Astronomers still claim that this can be explained by the gravitational pull of a ninth planet in our solar system that orbits 20 times farther from our sun than Neptune. However, to date, astronomers only have circumstantial evidence for the existence of Planet Nine. Some aren’t convinced it exists at all.
Outer reaches of the solar system
If it does exist, Planet Nine is believed to be in the outer reaches of our solar system, beyond the Kuiper Belt, rather than within it.
A separate team of researchers suggested in 2020 that Planet Nine could have formed in the inner solar system at its genesis and was then kicked out by interactions with Jupiter.
Another study published earlier this year suggested that Planet Nine could be surrounded by 20 hot moons, which might help experts locate it.
The new proposal by the Japanese researchers adds another layer of intrigue in the quest to fully understand the outer reaches of our solar system. While the existence of the KBP is yet to be confirmed, its prediction brings us one step closer to unveiling the mysteries of the cosmos.
More about the Kuiper Belt
Beyond the orbit of Neptune lies a region of space teeming with icy objects, dwarf planets, and mysteries waiting to be unraveled. It is called the Kuiper Belt. Acting as a cosmic frontier, this region holds clues to our solar system’s early days and the processes that shaped it.
Location and span
The Kuiper Belt starts at approximately 30 astronomical units (AU) from the Sun and extends outward to about 50 AU. To put this into perspective, one astronomical unit is the average distance between Earth and the Sun. Thus, the Kuiper Belt starts where Neptune orbits and stretches out into deeper space.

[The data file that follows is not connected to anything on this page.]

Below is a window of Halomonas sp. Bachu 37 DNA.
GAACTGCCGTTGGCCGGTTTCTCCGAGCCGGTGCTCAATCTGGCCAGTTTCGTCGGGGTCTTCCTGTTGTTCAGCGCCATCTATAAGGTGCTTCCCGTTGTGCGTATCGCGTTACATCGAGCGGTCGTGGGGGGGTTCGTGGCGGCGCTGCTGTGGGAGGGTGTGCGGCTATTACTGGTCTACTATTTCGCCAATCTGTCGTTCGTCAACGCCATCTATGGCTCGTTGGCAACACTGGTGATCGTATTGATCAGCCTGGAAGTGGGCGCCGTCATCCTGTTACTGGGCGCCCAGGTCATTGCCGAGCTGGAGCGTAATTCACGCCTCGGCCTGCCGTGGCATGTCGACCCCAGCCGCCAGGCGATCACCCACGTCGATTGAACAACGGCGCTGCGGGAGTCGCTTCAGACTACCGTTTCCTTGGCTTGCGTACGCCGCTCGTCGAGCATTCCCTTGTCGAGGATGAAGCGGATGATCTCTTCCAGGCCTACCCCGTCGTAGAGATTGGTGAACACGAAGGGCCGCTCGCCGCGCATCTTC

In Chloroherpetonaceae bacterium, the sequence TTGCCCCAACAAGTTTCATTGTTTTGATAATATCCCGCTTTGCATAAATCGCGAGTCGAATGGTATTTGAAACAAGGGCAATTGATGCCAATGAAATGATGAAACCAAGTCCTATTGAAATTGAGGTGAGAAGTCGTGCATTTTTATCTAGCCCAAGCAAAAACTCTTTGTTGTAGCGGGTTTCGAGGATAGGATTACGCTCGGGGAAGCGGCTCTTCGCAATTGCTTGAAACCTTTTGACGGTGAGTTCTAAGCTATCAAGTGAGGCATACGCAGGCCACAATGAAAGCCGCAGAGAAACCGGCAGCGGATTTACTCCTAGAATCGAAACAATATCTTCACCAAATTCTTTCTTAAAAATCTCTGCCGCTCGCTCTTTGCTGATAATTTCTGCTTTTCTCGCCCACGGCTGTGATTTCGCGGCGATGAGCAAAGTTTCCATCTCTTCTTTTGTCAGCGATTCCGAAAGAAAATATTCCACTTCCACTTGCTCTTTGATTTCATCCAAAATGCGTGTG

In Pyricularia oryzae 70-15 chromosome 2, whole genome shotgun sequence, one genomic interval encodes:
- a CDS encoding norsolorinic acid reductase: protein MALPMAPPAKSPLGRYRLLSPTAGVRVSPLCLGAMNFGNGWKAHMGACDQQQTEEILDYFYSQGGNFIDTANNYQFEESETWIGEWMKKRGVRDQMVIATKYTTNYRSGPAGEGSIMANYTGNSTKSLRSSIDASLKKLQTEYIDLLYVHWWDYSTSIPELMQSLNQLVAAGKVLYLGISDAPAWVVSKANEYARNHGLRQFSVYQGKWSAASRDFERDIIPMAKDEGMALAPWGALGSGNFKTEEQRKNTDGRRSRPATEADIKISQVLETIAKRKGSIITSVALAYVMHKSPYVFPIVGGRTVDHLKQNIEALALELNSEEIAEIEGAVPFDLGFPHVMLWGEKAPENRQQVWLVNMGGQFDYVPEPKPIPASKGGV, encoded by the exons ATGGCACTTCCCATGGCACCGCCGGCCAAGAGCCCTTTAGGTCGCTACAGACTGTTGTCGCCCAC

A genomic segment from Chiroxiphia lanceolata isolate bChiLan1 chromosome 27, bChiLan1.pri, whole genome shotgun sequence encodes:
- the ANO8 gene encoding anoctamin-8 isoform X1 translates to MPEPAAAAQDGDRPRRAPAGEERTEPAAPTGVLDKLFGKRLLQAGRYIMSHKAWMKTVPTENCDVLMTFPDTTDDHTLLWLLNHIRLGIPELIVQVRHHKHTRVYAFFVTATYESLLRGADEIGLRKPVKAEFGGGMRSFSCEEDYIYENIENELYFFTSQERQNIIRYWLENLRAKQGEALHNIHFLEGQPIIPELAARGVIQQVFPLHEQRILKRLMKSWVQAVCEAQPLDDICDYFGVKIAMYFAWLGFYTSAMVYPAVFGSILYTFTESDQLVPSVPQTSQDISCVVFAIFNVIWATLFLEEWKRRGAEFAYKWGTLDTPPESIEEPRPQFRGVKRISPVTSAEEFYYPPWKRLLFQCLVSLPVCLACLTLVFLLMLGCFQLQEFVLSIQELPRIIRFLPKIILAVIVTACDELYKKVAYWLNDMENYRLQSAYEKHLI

Composition and inhabitants
Composed mainly of frozen volatiles like water, methane, and ammonia, the Kuiper Belt contains a vast number of icy bodies. These remnants from the solar system’s formation vary in size from tiny particles to dwarf planets.
Pluto, once regarded as the ninth planet, is the most famous of these Kuiper Belt Objects (KBOs). But other significant bodies, such as Haumea, Makemake, and Eris, also call this region home.
Formation and importance
Scientists believe the Kuiper Belt formed around the same time as the solar system, about 4.6 billion years ago. Gravitational interactions with giant planets, like Jupiter and Neptune, scattered many of these icy objects into the belt.
Studying the Kuiper Belt offers us a unique window into these primordial times. The composition and behavior of its objects can provide insights into the solar system’s early conditions and the processes that led to planet formation.
Exploration and discoveries
Humanity’s interest in the Kuiper Belt intensified when the New Horizons mission flew past Pluto in 2015. The spacecraft sent back unprecedented images and data. This historic encounter showed us a diverse landscape of mountains, valleys, and plains on Pluto, reshaping our understanding of KBOs.
New Horizons continued its journey, visiting the object Arrokoth in 2019, further expanding our knowledge of these distant icy worlds.
The future of exploration